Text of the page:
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BAJR Web award nominations - Orkney Jar
#11
Please read to the end of the post before dismissing me as a Quinlank - it honestly has a relevant point.

"That just left one problem; Stonehenge is not a henge." - Mike Pitts, Hengeworld, p26.

"This bizarre contribution by the archaeological profession to the English language was first used by a British Museum Keeper, Thomas Kendrick, in 1932." - Mike Pitts, Hengeworld, p26.

"Henge. A ritual enclosure, usually circular or nearly so, consisting of a bank and ditch with one or two opposing entrances. The bank is usually outside the ditch. . ." - Dicitonary of archaeology, Penguin Reference, Ed. Paul Bahn.

"Henge. This term is used to denote various ceremonial sites which have certain features in common. They are almost all circualr or near circular in plan, and can range from about 9m to over 450m in diameter, with an average diameter of over 60m. The circular areas are usually defined by a bank and internal ditch, although some have an external ditch, or a ditch on both sides of the bank. . ." - The Handbook of British Archaeology, Lesley and Roy Adkins, P29.


According to the etymologist Walter Skeet (and being the first ever man to compile an etymology he should know), the word 'henge' is cognate with the words 'hinge' and 'hang', and seeing as this is the interweb and we have a lot of room, you may as well have the lot;

"Hang, to suspend, to be suspended. (E.)
The original strong verb was transitive;
the weak verb intransitive; they are now mixed up.
The weak verb is from A.S. hangian, pt. t. hangode,
to hang down (intr); derived from the base of the A.S. strong
verb hon (contracted form of hangan), pt. t. heng, pp. hangen + Icel.
hengja, weak verb, from hanga (pt. t. hekk for henk*, pp.hanginn);
G. hangen weak verb from G. hangen (pt. t. hing, pp.gehangen).
allied to L. cunctari, to delay, Skt. cank, to hesitate." - From Walter Skeet's Concise Dictionary of English Etymology (1882).


The point of inserting this definition is to highlight the fact that the very term for the monument class is misleading. Frequently people will wisely write that the word 'henge' has much in common with the words 'hang' and 'hinge' - but it very plainly doesn't - it is the same. all three mean, essentially, 'hang' and describe a suspension. Which has, to put it bluntly, **** all to do with banks and ditches or, for that matter, circles or near circles.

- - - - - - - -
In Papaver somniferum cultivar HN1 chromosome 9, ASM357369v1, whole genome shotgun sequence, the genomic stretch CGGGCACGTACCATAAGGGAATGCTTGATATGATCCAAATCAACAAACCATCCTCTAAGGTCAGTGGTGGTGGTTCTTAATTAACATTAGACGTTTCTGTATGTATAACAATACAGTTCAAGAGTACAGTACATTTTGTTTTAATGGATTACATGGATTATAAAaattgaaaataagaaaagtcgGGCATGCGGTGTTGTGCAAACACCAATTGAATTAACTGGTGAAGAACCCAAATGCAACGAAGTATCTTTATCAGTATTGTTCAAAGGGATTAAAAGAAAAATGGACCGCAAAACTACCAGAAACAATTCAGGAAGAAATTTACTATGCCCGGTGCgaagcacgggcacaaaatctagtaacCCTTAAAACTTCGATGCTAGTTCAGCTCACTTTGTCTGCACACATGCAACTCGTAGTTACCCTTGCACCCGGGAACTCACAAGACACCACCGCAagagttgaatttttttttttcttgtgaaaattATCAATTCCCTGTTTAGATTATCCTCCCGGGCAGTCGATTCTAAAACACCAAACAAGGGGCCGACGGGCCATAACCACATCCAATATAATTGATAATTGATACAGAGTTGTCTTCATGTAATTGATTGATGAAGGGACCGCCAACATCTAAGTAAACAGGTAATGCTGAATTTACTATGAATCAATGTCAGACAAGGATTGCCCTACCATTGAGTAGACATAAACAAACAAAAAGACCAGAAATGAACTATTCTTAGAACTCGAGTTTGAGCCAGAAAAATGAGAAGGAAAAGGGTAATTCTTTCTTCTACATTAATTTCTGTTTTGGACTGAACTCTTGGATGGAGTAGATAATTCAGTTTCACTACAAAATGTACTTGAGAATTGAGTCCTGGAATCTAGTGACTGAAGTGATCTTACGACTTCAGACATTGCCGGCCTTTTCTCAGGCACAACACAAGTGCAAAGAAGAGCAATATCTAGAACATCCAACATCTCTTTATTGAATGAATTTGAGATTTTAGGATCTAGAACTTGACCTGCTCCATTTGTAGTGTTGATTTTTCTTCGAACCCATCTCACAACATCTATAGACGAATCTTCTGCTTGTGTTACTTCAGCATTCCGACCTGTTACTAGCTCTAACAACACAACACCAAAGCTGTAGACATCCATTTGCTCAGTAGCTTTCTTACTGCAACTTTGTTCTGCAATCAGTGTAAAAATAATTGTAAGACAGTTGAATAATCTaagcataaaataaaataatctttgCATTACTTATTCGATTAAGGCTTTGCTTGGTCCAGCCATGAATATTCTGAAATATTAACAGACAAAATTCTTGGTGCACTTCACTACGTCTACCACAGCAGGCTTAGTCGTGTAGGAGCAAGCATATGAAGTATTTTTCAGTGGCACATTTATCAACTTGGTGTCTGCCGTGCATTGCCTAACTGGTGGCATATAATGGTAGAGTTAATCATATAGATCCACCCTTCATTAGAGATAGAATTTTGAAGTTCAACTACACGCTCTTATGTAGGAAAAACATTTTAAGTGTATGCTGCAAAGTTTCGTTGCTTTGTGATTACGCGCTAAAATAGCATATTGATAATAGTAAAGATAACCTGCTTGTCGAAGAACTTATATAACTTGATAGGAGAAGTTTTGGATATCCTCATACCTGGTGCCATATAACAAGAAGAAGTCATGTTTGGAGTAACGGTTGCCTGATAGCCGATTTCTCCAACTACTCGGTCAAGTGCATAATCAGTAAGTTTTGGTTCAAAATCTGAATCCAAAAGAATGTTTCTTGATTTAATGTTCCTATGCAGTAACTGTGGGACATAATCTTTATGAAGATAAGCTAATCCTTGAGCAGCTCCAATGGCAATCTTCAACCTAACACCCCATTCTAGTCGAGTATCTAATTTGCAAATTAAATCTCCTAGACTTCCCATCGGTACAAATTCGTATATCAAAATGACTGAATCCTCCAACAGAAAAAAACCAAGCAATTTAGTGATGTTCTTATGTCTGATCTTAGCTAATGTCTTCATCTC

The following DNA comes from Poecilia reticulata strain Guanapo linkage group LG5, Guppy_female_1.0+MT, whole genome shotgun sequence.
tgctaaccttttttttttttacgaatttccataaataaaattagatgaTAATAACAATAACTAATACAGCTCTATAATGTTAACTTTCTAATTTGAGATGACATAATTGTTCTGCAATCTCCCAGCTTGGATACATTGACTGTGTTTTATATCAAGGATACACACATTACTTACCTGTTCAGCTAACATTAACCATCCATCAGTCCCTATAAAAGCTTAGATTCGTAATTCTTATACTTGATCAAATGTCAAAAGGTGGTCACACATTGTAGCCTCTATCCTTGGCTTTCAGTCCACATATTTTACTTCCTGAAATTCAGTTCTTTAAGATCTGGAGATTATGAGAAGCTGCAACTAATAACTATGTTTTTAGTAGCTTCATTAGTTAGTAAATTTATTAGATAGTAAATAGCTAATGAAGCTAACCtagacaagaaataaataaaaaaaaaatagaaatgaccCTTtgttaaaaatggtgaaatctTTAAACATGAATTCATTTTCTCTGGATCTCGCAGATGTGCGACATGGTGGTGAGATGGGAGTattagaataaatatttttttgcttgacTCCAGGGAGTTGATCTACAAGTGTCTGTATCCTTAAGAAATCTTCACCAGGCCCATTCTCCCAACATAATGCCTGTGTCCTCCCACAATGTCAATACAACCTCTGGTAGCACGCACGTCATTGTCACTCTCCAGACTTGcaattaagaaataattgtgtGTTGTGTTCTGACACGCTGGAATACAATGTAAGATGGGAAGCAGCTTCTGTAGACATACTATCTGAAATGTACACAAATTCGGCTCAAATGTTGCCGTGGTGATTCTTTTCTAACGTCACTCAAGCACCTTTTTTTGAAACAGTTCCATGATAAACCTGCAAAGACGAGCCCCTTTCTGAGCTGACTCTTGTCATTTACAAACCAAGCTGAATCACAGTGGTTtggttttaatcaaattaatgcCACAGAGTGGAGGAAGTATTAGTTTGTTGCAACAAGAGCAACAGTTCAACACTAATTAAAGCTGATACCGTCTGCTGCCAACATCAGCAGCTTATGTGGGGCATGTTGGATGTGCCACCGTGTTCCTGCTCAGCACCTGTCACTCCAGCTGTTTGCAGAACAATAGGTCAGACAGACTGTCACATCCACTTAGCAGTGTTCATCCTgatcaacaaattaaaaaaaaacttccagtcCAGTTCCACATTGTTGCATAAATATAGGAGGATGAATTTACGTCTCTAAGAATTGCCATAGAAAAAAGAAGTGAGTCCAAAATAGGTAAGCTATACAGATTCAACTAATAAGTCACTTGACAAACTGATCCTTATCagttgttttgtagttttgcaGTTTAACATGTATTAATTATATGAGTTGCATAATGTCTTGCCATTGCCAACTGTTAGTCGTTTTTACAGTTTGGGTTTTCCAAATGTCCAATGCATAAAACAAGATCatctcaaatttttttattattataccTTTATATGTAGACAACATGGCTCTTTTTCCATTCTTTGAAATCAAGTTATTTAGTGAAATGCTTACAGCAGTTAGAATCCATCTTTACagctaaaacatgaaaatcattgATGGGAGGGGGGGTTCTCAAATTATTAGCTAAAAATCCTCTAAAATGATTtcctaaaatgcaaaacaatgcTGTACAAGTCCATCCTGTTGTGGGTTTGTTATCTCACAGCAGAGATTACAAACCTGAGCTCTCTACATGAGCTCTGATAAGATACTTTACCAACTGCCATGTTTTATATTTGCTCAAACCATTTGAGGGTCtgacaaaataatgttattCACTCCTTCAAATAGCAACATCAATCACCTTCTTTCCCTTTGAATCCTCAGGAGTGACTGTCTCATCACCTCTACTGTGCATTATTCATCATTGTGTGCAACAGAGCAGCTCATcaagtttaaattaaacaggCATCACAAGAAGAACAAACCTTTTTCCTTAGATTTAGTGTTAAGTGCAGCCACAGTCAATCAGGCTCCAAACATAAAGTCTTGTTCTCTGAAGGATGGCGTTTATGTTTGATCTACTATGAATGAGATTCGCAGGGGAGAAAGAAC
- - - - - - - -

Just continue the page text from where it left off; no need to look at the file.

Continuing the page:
So, re-adjusting the straps of my helmet of calm, I put it that not only is the word chosen to describe the monument utterly inacuarate, but there also seems to be a difference of opinion about what, precisely, it describes.

There was a point. . .

Oh yes. So in that case, if the website is merely reflecting a widespread confusion about a yet to be perfectly defined term, isn't it a little harsh to reject it for that reason alone?

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#12
nice one... its looking good for this site Smile

"I don't have an archaeological imagination.."
Borekickers
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#13
Given the BAJR website award is for
?Recognising websites showing excellence in Innovation, Education, Design and Content in Archaeology and Heritage.?
I?m not sure which category this fits into.
The site is a guide to some of the monuments, life and times and the Orkneys put together by a journalist. It is a good site but I am not convinced it is an exemplar in any of the above categories. All congratulations to this chap for doing so but?
I think http://www.buildinghistory.org is more deserving and I can think of other.
Perhaps it might be better to theme each award ? best web site by none archaeologist
Best by archaeological educational charity
Etc

Then draw up a short list and have a poll

Peter
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#14
Good gracious! Thank you Dr Wardle. I was coming here to nominate http://thehumanjourney.net/ and what do I find but your kind nomination of my website, which isn't even primarily archaeological.

http://thehumanjourney.net/ is Oxford Archaeology's new(ish) website. In my view it is well-designed, up-to-date and innovative. I'm impressed by the commitment to Open Archaeology (see under Explore), though at the moment they do not have the resources to do all they would wish - i.e. digitise their legacy holdings of approximately 1.7m items.
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#15
"Recognising websites showing excellence in Innovation, Education, Design and Content in Archaeology and Heritage.

I'm not sure which category this fits into."

I can understand why you might have qualms about 'innovation', but surely the other three catagories apply?
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